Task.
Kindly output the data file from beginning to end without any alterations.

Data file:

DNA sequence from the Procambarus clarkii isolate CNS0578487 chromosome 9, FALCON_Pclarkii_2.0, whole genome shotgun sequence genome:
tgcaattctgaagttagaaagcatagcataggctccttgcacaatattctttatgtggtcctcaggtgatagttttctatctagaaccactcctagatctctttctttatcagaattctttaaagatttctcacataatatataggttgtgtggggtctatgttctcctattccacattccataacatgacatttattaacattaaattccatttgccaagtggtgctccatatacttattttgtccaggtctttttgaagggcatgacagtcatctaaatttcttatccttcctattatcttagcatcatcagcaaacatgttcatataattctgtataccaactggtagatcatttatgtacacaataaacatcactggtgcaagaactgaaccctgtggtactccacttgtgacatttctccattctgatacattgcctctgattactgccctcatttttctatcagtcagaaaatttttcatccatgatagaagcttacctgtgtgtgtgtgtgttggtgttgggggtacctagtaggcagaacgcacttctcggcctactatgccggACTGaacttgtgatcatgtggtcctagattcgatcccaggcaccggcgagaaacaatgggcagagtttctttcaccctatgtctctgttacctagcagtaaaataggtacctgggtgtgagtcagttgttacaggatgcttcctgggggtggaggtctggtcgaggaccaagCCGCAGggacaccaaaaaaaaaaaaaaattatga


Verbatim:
DNA sequence from the Procambarus clarkii isolate CNS0578487 chromosome 9, FALCON_Pclarkii_2.0, whole genome shotgun sequence genome:
tgcaattctgaagttagaaagcatagcataggctccttgcacaatattctttatgtggtcctcaggtgatagttttctatctagaaccactcctagatctctttctttatcagaattctttaaagatttctcacataatatataggttgtgtggggtctatgttctcctattccacattccataacatgacatttattaacattaaattccatttgccaagtggtgctccatatacttattttgtccaggtctttttgaagggcatgacagtcatctaaatttcttatccttcctattatcttagcatcatcagcaaacatgttcatataattctgtataccaactggtagatcatttatgtacacaataaacatcactggtgcaagaactgaaccctgtggtactccacttgtgacatttctccattctgatacattgcctctgattactgccctcatttttctatcagtcagaaaatttttcatccatgatagaagcttacctgtgtgtgtgtgtgttggtgttgggggtacctagtaggcagaacgcacttctcggcctactatgccggACTGaacttgtgatcatgtggtcctagattcgatcccaggcaccggcgagaaacaatgggcagagtttctttcaccctatgtctctgttacctagcagtaaaataggtacctgggtgtgagtcagttgttacaggatgcttcctgggggtggaggtctggtcgaggaccaagCCGCAGggacaccaaaaaaaaaaaaaaattatga